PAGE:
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mod_zip assembles ZIP archives dynamically. It can stream component files from upstream servers with nginx's native proxying code, so that the process never takes up more than a few KB of RAM at a time, even while assembling archives that are (potentially) hundreds of megabytes.


To install, compile nginx with the following option:


nginx 0.7.25 or later is required. If libiconv is present, support for the "X-Archive-Charset" header is enabled; see below.


The module is activated when the original response (presumably from an upstream) includes the following HTTP header:

X-Archive-Files: zip

It then scans the response body for a list of files. The syntax is a space-separated list of the file checksum (CRC-32), size (in bytes), location (properly URL-encoded), and file name. One file per line. The file location corresponds to a location in your nginx.conf; the file can be on disk, from an upstream, or from another module. The file name can include a directory path, and is what will be extracted from the ZIP file. Example:

1034ab38 428    /foo.txt   My Document1.txt
83e8110b 100339 /bar.txt   My Other Document1.txt

Files are retrieved and encoded in order. If a file cannot be found or the file request returns any sort of error, the download is aborted.

The CRC-32 is optional. Put "-" if you don't know the CRC-32; note that in this case mod_zip will disable support for the "Range" header.

To re-encode the filenames as UTF-8, add the following header to the upstream response:

X-Archive-Charset: [original charset name]

The original charset name should be something that iconv understands. (This feature only works if iconv is present.)

If you set original charset as 'native':

X-Archive-Charset: native;

filenames from file list are accepted as already in native charset and zip's general purpose flag (11 bit), that indicates UTF-8 encoded names, won't be set. So archivers will know it's native charset.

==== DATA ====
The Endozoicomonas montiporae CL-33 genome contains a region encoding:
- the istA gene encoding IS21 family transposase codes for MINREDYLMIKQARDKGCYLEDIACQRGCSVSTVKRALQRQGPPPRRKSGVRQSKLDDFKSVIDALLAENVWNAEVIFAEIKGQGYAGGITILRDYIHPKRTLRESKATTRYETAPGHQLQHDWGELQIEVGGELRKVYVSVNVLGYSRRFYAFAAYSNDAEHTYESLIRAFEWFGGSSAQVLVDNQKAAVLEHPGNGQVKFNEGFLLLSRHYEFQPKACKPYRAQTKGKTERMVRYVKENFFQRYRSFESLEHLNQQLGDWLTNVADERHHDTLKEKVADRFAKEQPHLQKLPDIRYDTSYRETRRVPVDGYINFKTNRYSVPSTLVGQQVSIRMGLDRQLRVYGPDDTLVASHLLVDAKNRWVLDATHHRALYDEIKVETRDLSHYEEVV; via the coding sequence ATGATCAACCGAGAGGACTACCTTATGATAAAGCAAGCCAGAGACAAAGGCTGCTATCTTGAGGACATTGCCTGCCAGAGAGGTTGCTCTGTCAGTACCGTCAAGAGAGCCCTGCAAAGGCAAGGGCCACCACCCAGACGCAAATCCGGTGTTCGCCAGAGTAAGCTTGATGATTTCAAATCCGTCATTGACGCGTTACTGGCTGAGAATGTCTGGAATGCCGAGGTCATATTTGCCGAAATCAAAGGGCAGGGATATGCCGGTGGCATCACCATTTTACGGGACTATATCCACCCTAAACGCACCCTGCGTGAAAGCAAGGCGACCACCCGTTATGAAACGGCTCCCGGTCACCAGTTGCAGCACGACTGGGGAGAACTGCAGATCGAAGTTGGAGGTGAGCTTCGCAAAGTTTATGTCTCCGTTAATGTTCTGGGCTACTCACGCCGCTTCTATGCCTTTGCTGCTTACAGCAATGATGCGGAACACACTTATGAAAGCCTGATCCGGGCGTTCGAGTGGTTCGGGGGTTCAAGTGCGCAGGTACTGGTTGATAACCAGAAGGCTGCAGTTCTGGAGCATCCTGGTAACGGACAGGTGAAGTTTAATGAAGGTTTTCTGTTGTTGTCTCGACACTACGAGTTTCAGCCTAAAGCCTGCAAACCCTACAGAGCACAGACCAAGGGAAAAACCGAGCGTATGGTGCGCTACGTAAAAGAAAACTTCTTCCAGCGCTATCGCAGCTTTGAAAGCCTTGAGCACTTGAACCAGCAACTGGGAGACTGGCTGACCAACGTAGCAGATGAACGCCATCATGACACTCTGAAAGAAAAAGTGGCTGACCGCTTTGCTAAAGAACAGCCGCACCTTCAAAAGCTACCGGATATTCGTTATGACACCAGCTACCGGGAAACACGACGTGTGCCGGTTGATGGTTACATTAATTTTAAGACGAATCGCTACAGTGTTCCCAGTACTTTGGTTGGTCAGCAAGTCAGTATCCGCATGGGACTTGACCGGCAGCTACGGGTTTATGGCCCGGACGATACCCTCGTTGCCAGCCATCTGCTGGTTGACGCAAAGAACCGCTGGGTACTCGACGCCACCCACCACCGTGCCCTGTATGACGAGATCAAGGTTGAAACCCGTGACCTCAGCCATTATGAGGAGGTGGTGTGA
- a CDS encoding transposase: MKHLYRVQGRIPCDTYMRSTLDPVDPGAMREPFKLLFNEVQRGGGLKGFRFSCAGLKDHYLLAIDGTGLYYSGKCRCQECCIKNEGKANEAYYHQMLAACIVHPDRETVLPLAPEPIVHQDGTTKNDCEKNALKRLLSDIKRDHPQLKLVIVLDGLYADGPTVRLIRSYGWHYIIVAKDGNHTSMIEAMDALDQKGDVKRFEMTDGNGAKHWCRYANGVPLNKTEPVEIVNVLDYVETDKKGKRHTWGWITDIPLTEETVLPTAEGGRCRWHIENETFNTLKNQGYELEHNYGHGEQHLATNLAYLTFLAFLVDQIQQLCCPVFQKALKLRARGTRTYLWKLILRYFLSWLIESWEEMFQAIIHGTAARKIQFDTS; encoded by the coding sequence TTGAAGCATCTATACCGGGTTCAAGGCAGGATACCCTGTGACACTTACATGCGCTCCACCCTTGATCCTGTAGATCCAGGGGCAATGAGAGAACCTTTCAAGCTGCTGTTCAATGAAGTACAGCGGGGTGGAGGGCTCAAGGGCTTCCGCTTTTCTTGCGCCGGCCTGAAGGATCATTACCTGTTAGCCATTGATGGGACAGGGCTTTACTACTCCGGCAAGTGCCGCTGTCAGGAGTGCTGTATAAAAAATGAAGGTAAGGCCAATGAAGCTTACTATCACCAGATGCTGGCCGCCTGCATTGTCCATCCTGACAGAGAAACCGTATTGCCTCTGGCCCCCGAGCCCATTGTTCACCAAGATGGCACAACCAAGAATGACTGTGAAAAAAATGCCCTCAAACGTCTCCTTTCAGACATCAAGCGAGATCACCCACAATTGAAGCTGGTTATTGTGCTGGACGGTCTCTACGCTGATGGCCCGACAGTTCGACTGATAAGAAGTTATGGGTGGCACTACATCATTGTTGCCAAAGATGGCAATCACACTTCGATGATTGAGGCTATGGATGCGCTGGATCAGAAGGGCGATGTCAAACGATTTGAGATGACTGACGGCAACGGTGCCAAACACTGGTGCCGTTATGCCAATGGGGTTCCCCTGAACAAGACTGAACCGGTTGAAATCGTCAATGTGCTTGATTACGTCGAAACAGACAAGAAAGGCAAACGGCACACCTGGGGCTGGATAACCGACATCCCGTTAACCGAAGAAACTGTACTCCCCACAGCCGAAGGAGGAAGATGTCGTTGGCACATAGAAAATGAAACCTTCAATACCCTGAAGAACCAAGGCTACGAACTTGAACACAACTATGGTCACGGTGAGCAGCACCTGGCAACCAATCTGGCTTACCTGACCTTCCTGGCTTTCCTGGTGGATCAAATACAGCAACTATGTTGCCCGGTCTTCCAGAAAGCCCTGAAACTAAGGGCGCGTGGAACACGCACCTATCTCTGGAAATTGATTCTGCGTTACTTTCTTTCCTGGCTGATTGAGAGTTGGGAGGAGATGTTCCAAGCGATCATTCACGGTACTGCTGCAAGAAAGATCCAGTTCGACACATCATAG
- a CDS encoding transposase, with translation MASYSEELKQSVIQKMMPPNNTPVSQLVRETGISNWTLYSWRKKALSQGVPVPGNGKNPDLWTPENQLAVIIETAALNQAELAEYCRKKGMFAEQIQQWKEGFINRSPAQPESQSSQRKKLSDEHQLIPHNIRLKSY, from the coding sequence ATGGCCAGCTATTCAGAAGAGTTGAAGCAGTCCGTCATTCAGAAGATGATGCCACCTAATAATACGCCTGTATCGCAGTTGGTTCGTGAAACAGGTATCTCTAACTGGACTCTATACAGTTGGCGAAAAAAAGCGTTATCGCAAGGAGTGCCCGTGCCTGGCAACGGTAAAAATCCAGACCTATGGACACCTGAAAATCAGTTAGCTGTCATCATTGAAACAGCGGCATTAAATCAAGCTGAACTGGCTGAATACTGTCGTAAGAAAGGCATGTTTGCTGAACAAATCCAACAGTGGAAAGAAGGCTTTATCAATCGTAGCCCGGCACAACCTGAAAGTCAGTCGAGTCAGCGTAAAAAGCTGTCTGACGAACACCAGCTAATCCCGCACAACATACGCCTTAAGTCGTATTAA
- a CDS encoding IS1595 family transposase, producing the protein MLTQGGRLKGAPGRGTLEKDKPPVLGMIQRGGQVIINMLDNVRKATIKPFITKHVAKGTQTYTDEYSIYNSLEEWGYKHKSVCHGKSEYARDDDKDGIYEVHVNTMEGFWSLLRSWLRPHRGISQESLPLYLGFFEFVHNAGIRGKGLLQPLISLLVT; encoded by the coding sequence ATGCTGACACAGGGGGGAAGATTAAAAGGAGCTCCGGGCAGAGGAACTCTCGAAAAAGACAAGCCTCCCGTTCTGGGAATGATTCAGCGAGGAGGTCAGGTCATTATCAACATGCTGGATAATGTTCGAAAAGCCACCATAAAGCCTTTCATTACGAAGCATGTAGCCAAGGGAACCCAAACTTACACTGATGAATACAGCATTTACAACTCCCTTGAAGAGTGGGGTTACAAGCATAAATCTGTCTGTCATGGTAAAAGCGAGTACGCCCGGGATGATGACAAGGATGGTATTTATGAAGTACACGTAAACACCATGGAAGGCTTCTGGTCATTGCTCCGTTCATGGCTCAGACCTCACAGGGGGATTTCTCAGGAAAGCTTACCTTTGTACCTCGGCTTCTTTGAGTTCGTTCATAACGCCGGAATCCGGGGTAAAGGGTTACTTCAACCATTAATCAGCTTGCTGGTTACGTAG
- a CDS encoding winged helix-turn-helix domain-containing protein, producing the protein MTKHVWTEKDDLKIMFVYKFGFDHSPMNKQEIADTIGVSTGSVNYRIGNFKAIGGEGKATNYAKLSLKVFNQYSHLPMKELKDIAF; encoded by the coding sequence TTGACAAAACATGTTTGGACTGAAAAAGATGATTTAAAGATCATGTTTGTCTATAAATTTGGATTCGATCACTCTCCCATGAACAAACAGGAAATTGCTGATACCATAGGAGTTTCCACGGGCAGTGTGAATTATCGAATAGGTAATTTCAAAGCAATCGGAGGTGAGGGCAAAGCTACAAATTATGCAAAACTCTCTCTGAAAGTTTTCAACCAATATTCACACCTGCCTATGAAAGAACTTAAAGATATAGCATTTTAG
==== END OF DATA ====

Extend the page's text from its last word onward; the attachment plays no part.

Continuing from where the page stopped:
Sometimes there is problem converting UTF-8 names to native(CP866) charset that causes popular archivers to fail to recognize them. And at the same time you want data not to be lost so that smart archivers can use Unicode Path extra field. You can provide you own, adapted representation of filename in native charset along with original UTF-8 name in one string. You just need to add following header:

X-Archive-Name-Sep: [separator];

So your file list should look like:

<CRC-32> <size> <path> <native-filename><separator><utf8-filename>

then filename field will contatin 'native-filename' and Unicode Path extra field will contatin 'utf8-filename'.


Tip: Add a header "Content-Disposition: attachment;" in the upstream response if you would like the client to name the file ""

Tip 2: To save bandwidth, add a "Last-Modified" header in the upstream response; mod_zip will then honor the "If-Range" header from clients.

Tip 3: To wipe the X-Archive-Files header from the response sent to the client, use the headers_more module:

Tip 4: Using mod_zip with SSL will not work if the backend response has a Set-Cookie header. Wipe it with the headers_more module (see tip 3).

Tip 5: Using mod_zip with SSL may stuck sometimes (or even always reproduce on same files list), you can create extra proxy server in nginx configs that will remove X-Archive-Files header (see tip 3).

Questions/patches may be directed to Evan Miller,